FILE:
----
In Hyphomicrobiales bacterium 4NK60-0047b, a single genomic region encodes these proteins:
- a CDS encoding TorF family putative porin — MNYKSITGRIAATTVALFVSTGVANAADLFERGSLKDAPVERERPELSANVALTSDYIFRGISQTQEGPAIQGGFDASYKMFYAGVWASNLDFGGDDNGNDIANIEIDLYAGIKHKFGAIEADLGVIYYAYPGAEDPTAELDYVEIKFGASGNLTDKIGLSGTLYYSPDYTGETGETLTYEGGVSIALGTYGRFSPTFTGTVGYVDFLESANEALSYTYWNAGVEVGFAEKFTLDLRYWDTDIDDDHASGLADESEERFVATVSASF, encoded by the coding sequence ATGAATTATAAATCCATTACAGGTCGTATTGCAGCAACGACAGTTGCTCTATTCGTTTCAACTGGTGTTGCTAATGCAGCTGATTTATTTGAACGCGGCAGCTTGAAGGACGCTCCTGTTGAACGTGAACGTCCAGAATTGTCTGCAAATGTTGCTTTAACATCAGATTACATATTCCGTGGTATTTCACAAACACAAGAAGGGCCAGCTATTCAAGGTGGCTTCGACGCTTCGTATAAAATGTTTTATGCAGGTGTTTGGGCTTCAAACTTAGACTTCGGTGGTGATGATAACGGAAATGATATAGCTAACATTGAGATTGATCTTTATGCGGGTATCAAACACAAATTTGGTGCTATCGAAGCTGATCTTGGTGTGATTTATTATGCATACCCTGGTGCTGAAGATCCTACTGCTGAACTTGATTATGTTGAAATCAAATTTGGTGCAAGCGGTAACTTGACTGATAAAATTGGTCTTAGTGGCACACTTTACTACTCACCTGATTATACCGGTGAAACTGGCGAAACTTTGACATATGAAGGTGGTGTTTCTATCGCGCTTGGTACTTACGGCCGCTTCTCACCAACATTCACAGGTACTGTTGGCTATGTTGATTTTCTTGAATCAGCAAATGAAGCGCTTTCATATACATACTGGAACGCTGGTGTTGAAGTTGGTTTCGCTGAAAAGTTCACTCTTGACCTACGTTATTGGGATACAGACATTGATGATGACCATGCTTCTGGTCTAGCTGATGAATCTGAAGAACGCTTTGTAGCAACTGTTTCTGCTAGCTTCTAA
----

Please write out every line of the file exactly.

In Hyphomicrobiales bacterium 4NK60-0047b, a single genomic region encodes these proteins:
- a CDS encoding TorF family putative porin — MNYKSITGRIAATTVALFVSTGVANAADLFERGSLKDAPVERERPELSANVALTSDYIFRGISQTQEGPAIQGGFDASYKMFYAGVWASNLDFGGDDNGNDIANIEIDLYAGIKHKFGAIEADLGVIYYAYPGAEDPTAELDYVEIKFGASGNLTDKIGLSGTLYYSPDYTGETGETLTYEGGVSIALGTYGRFSPTFTGTVGYVDFLESANEALSYTYWNAGVEVGFAEKFTLDLRYWDTDIDDDHASGLADESEERFVATVSASF, encoded by the coding sequence ATGAATTATAAATCCATTACAGGTCGTATTGCAGCAACGACAGTTGCTCTATTCGTTTCAACTGGTGTTGCTAATGCAGCTGATTTATTTGAACGCGGCAGCTTGAAGGACGCTCCTGTTGAACGTGAACGTCCAGAATTGTCTGCAAATGTTGCTTTAACATCAGATTACATATTCCGTGGTATTTCACAAACACAAGAAGGGCCAGCTATTCAAGGTGGCTTCGACGCTTCGTATAAAATGTTTTATGCAGGTGTTTGGGCTTCAAACTTAGACTTCGGTGGTGATGATAACGGAAATGATATAGCTAACATTGAGATTGATCTTTATGCGGGTATCAAACACAAATTTGGTGCTATCGAAGCTGATCTTGGTGTGATTTATTATGCATACCCTGGTGCTGAAGATCCTACTGCTGAACTTGATTATGTTGAAATCAAATTTGGTGCAAGCGGTAACTTGACTGATAAAATTGGTCTTAGTGGCACACTTTACTACTCACCTGATTATACCGGTGAAACTGGCGAAACTTTGACATATGAAGGTGGTGTTTCTATCGCGCTTGGTACTTACGGCCGCTTCTCACCAACATTCACAGGTACTGTTGGCTATGTTGATTTTCTTGAATCAGCAAATGAAGCGCTTTCATATACATACTGGAACGCTGGTGTTGAAGTTGGTTTCGCTGAAAAGTTCACTCTTGACCTACGTTATTGGGATACAGACATTGATGATGACCATGCTTCTGGTCTAGCTGATGAATCTGAAGAACGCTTTGTAGCAACTGTTTCTGCTAGCTTCTAA